In my most recent blog post I described the relationship between calcium and magnesium. Very similar to that relationship is the relationship between Vitamin D and magnesium - this is what I want to talk to you about today!
In today’s world, Vitamin D is the newest “fad” supplement that many doctors, nurses, personal trainers and even health coaches are recommending for their patients and clients. After all, Vitamin D has many health benefits, such as it promotes healthy bones and teeth and is said to have a protective affect against cancer, type 1 diabetes and multiple sclerosis.
What many people fail to realize is that (contrary to what its name suggests) Vitamin D is NOT actually a vitamin, but rather, it is a hormone. There are many differences between hormones and vitamins, but one distinct difference is that hormone levels are regulated through a feedback system while vitamin levels are not. Let me explain what this means…
Vitamin D is the specific hormone responsible for grabbing calcium from a person’s diet and putting it in his or her bloodstream. When there is not enough calcium in the bloodstream, Vitamin D levels rise and the Vitamin D grabs more calcium from the diet. However, when there is enough calcium in the bloodstream, Vitamin D levels will begin to drop naturally – this is the way the hormone was designed to work.
When we don't allow the body to regulate Vitamin D naturally, we can supplement with more than is necessary. This excess Vitamin D can cause us to accumulate so much calcium that it sends us into magnesium deficiency! (To better understand the health implications of too much calcium (and not enough magnesium), be sure to check out my blog post Why Your Calcium Supplement Just Isn’t Working).
But this isn’t the only reason a high dose Vitamin D supplement has the potential to deplete magnesium levels. In addition, magnesium itself is necessary for changing Vitamin D from its storage form (which is the same as its supplement form) into its active form. When a person takes a high dose Vitamin D supplement, more magnesium is needed to change the Vitamin D into an active form, potentially depleting magnesium levels.
If you are currently taking a Vitamin D supplement, you may be depleting your magnesium levels! Remember, it is for two reasons Vitamin D has the potential to deplete magnesium: (1) Vitamin D pulls calcium from food and puts it into our bloodstream, and (2) magnesium is responsible for turning Vitamin D into its active form.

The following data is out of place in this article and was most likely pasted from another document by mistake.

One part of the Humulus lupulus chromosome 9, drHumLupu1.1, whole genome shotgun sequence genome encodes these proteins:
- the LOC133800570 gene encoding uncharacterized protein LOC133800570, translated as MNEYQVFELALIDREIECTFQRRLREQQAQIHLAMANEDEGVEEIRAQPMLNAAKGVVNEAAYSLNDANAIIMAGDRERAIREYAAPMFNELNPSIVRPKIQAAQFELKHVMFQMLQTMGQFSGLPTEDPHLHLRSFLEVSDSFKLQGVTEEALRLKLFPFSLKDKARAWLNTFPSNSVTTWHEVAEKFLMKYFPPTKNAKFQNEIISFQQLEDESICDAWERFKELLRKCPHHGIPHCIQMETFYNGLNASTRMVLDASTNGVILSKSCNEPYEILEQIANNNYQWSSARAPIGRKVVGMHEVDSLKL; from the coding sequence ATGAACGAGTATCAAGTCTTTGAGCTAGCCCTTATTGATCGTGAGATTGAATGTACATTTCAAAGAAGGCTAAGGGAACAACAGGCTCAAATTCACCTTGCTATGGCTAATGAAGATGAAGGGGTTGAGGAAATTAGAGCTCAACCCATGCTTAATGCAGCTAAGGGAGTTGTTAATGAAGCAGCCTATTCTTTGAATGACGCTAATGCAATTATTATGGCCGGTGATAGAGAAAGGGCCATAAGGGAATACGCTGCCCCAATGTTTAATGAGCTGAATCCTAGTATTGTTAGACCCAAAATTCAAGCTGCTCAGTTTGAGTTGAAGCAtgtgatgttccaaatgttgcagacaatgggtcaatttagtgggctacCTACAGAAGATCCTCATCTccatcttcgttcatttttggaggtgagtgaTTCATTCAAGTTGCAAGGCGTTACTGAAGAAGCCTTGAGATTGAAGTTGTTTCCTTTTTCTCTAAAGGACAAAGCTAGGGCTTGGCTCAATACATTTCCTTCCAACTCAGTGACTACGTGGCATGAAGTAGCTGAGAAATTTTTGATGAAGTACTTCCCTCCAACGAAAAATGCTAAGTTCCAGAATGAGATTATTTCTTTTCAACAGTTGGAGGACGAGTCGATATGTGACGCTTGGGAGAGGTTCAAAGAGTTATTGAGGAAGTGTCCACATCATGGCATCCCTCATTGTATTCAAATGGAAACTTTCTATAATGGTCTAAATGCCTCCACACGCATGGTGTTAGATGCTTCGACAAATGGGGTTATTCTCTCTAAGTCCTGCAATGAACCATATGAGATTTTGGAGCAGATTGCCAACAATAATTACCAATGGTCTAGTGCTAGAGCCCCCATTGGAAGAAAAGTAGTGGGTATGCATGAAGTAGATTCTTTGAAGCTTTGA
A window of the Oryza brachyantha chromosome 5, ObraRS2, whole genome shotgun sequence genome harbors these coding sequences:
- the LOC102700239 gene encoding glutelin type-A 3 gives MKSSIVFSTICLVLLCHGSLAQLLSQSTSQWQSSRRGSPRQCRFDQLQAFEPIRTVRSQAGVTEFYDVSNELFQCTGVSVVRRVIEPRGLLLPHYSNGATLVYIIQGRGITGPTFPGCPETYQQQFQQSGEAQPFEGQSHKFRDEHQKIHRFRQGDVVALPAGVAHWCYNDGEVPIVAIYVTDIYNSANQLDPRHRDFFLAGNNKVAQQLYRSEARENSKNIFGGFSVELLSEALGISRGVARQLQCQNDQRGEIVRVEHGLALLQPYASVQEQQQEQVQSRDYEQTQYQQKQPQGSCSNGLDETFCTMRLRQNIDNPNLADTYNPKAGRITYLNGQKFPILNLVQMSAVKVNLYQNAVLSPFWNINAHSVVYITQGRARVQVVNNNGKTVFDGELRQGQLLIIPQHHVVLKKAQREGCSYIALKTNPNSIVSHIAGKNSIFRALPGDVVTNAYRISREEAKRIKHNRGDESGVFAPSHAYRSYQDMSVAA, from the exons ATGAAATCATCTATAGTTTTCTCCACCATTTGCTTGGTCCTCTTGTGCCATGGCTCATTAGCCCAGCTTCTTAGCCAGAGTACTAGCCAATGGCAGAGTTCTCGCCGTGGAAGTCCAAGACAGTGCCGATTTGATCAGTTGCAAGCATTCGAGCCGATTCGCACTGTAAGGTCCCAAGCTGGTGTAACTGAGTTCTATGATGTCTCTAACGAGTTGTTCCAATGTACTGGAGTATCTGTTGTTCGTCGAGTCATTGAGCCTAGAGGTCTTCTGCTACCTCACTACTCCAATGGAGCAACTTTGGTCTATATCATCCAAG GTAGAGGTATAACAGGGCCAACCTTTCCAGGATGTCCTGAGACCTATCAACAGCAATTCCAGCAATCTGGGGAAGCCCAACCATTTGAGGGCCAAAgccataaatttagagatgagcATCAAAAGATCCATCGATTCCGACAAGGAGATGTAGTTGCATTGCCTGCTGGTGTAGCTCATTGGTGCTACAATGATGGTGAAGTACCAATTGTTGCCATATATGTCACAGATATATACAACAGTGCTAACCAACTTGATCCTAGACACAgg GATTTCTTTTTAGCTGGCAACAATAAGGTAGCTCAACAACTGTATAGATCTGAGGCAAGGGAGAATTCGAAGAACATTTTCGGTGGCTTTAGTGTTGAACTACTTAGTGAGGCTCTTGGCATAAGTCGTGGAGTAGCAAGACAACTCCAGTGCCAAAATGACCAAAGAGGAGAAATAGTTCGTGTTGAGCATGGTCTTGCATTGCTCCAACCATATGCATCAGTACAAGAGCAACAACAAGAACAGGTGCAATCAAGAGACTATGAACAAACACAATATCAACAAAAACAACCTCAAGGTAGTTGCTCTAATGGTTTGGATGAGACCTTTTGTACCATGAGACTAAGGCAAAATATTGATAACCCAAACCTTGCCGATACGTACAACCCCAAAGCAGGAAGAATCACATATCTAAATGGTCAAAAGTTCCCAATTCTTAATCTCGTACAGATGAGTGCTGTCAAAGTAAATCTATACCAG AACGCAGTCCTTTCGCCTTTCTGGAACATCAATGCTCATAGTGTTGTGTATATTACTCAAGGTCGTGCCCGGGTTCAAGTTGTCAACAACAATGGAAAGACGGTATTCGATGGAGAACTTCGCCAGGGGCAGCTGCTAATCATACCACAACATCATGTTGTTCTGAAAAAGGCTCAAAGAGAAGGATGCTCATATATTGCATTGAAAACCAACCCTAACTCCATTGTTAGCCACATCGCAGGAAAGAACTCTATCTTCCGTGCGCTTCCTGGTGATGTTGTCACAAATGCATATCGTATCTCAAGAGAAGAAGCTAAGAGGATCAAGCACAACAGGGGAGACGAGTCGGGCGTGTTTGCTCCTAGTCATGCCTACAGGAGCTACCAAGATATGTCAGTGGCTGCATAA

To get a better understanding about a potential magnesium deficiency in your body, call today to schedule a live blood cell screening! In addition to magnesium deficiency, there are many other deficiencies that can be seen, such as a deficiency in Vitamins B and C, iron, as well as other minerals and antioxidants! Call today to begin the journey of restoring your health at the cellular level!
Plus, stay tuned for information coming later this week on several different ways to get more magnesium into your everyday routine! I will be sharing with you some of the most magnesium-rich foods, yummy recipes you’ll love and information about a very effective magnesium supplement!
I mentioned in my most recent blog post that I’d be sharing with you why your calcium supplement just isn’t enough when taken without magnesium, and I’m here to share that information with you!
There are two primary reasons why calcium is not enough when taken without magnesium:
1.The Standard American Diet is rich in calcium, but lacking in magnesium.
Hundreds of years ago people didn’t consume nearly the amount of calcium we do today. They didn’t drink milk from dairy cows, they didn’t eat such large amounts of cheese, yogurt and butter and they certainly didn’t drink calcium-infused orange juice. At the same time, they were eating more magnesium-rich foods (as compared to what we eat today).
However, the times have changed and in today’s world, we tend to eat a diet that is VERY high in calcium, while being extremely low in magnesium. While there should be a 1:1 ratio between calcium and magnesium, the Standard American Diet is said to have a 10:1 ratio between calcium and magnesium - it has ten times more calcium than it does magnesium. Calcium-infused orange juice has a 27:1 ratio – 27 times more calcium than magnesium!
Now, I want to be very clear. In no way am I saying calcium is the problem. Calcium is not the problem. The problem lies in the fact that, as a society, we are consuming calcium and magnesium out of proper proportions. Instead of having a 27:1 or a 10:1 ratio between calcium and magnesium, we should have a 1:1 ratio (received from all water, food and supplements we consume).
2.While the body stores up all calcium consumed, it flushes out any excess magnesium.
The human body was created to hold onto calcium. This is for our protection so that our body has enough calcium when it needs it. Remember, eons ago they weren’t eating large amounts of cheese and butter. The human body wasn’t exactly designed for a calcium-rich diet, but rather, to hold onto the calcium found in a low calcium diet.
The human body, on the other hand, never holds onto an excess of magnesium. In fact, magnesium is said to have a “fail-safe” mechanism. When we consume more magnesium than is needed (usually through supplementation), the body will flush out the excess through our stool.
In today’s world, we are not only consuming a lot more calcium than we are magnesium, but we’re also holding onto the excess calcium we consume. I think you can probably start to understand that the body’s desired 1:1 ratio between calcium and magnesium is often times out of balance for two reasons: 1) because we are consuming a diet that is rich in calcium, but often lacking in magnesium, and 2) because the body stores up calcium while it has a fail-safe mechanism that flushes out any excess magnesium.
So, what does this mean for our health?
An excess of calcium over magnesium in our bones is not a good thing! Too much calcium and not enough magnesium in our bones cause them to be very brittle and frail, making a fractured bone or hip all the more likely. With the right amount of magnesium, our bones become resilient and “flexible” and the prevention of broken bones is more likely.